Living at Princeton
Princeton students have a wide range of cultural, educational, athletic, and social activities available to them. Engaging in campus life is a way to feel like part of the University community and to create your own unique Princeton experience. There are many opportunities to complement the work that you are doing in the classroom. The FAQs below should provide you with many of the questions and answers you may currently have about being part of the Princeton community. If you still can’t find the answer you are looking for, click the Ask a Dean button in the top right-hand corner. Once you are assigned to a residential college, feel free to direct any questions about life on campus to your Director of Student Life.
Frequently Asked Questions
As you may imagine, there are some questions that arise anew with each entering class. We’ve taken the opportunity of answering some of the more common questions on this page. We will add to the FAQ list over the summer as new issues of common concern come up in the Ask a Dean correspondence. If you want more information about any of these topics, use the Ask a Dean link on the upper right-hand side of this page.
One of Princeton’s most distinctive characteristics is its close-knit residential community. On-campus housing is guaranteed for undergraduates for all four years. The University’s seven residential colleges are the center of residential life and offer an array of academic and social programs that enhance the undergraduate experience. There are a number of staff and peer support resources set-up in the colleges, including the residential college office, your RCA (residential college adviser), PAA (peer academic adviser), and the RGS (resident graduate students). More information about Residential Colleges can be found here and on each college’s website.
There is really something for everybody at Princeton. Whether you are looking for civic service opportunities, clubs and organizations, or athletic opportunities, Princeton has it or it can be created by you. We encourage students to complement their intellectual pursuits with self-directed programs that provide a bridge between their academic and extracurricular experiences. There are more than 350 student organizations, 80 civic engagement opportunities, and 37 varsity sports. In addition, there are other ways to get involved on campus as you move through your four years here.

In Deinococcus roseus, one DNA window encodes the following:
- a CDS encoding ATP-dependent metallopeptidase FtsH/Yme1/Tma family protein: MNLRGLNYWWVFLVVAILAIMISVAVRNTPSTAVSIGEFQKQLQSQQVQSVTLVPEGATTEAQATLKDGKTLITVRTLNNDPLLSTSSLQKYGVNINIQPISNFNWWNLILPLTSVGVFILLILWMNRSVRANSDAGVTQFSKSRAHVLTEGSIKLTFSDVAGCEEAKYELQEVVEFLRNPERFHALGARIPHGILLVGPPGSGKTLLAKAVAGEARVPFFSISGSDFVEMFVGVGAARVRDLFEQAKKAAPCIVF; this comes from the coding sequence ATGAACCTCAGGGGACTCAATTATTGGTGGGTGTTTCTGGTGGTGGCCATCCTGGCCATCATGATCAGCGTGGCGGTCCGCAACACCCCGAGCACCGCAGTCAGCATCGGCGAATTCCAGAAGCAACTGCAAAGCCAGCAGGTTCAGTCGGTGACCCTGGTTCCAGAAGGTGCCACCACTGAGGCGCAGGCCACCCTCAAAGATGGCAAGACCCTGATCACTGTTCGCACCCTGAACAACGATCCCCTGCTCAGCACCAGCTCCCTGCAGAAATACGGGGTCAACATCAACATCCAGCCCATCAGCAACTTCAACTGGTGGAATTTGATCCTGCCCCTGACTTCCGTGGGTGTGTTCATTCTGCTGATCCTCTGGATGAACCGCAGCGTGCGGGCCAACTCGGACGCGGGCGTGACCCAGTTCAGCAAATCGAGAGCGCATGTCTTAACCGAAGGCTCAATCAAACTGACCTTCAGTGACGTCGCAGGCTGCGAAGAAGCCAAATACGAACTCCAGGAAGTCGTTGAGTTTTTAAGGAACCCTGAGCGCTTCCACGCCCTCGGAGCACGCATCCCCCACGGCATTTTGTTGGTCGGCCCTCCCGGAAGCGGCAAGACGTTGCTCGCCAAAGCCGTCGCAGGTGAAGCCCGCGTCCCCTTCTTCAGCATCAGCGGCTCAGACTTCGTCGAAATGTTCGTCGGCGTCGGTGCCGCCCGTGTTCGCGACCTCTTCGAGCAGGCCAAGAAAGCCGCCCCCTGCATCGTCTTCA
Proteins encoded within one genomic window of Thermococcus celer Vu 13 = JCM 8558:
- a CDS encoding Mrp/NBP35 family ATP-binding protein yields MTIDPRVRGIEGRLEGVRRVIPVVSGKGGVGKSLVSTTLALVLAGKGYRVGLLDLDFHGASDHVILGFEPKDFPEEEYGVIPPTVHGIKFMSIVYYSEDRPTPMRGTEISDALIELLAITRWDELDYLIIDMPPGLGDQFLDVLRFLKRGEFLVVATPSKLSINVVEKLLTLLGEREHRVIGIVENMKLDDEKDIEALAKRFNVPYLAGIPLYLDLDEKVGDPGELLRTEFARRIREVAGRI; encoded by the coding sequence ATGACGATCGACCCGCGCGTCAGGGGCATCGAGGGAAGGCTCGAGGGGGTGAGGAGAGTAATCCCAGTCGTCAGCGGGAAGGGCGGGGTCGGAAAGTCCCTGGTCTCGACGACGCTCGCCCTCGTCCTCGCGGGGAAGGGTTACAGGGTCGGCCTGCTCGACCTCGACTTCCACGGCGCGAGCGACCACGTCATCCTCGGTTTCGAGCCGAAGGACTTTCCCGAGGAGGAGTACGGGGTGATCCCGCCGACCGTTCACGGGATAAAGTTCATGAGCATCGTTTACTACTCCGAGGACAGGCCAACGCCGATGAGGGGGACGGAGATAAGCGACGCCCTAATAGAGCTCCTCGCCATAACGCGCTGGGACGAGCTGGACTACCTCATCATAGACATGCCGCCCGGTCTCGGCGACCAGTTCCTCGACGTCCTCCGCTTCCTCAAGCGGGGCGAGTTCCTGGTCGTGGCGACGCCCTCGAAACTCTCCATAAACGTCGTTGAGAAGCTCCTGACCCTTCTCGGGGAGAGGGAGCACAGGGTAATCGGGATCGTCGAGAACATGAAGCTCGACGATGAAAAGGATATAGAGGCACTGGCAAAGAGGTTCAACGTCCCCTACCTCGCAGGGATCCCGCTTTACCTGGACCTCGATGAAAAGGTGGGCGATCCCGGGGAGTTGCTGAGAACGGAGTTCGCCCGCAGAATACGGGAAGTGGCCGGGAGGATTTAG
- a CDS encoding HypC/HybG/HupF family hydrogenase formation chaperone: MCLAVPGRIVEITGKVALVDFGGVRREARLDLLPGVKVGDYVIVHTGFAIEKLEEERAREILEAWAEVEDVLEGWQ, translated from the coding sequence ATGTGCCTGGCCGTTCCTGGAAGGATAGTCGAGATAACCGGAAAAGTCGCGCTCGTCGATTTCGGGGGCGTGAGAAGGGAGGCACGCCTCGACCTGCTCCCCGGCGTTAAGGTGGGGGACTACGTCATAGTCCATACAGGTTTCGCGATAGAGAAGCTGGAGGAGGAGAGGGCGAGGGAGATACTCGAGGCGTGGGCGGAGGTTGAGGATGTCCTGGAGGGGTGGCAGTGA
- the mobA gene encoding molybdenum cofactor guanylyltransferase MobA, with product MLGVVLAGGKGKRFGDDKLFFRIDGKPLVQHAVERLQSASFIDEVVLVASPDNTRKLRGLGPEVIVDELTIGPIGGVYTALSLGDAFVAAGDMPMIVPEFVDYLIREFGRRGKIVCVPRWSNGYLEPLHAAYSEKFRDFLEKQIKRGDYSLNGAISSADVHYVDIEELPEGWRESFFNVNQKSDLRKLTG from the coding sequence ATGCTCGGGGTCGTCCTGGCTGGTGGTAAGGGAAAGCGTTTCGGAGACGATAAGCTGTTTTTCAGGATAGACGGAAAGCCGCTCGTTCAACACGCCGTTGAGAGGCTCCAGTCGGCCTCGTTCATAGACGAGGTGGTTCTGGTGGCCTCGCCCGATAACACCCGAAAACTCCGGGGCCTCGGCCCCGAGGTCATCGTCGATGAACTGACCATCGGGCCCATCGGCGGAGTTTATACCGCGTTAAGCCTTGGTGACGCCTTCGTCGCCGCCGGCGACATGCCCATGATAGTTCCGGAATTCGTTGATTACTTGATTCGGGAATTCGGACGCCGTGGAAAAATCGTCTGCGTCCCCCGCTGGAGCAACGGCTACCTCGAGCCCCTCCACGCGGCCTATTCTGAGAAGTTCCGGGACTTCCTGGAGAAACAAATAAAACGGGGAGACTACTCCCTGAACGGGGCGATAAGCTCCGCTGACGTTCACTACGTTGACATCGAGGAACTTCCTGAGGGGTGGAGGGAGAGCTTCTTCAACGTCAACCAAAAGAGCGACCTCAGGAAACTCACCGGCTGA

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We recognize Princeton students come to campus with an array of identities and diverse experiences. Whether you are looking for ongoing support or want to explore different opportunities, we want to make sure you know what is available for you. Princeton strives to be an inclusive place for all members of its community. In addition to the resources identified in the residential colleges, Princeton has a number of offices and organizations designed to help you find your path at Princeton and support you along the way. The Office of Diversity and Inclusion is committed to supporting and challenging all undergraduate and graduate students by facilitating co-curricular experiences and learning about identity, inclusion, equity, and social justice education. They serve the campus community through education, advising and training, and university-wide programming. They also support the work of the Carl A. Fields Center for Equality and Cultural Understanding and the Gender + Sexuality Resource Center. Each Center provides student support and mentoring, educational opportunities for students and employees, community advising, and University-wide programming.
The Office of Religious Life houses 10 chaplaincies and groups which attend to the spiritual needs of students, staff, faculty, families, alumni, and friends through many opportunities for ritual observance, spiritual counseling, and engaging programming. If you identify as a first generation, low income (FLI) student, we have a student-run organization, the Princeton Hidden Minority Council, which works to reduce stigma associated with these identities and SIFP (Scholars Institute Fellows Program), which offers academic opportunities, mentorship, and a community of students with backgrounds historically underrepresented at Princeton.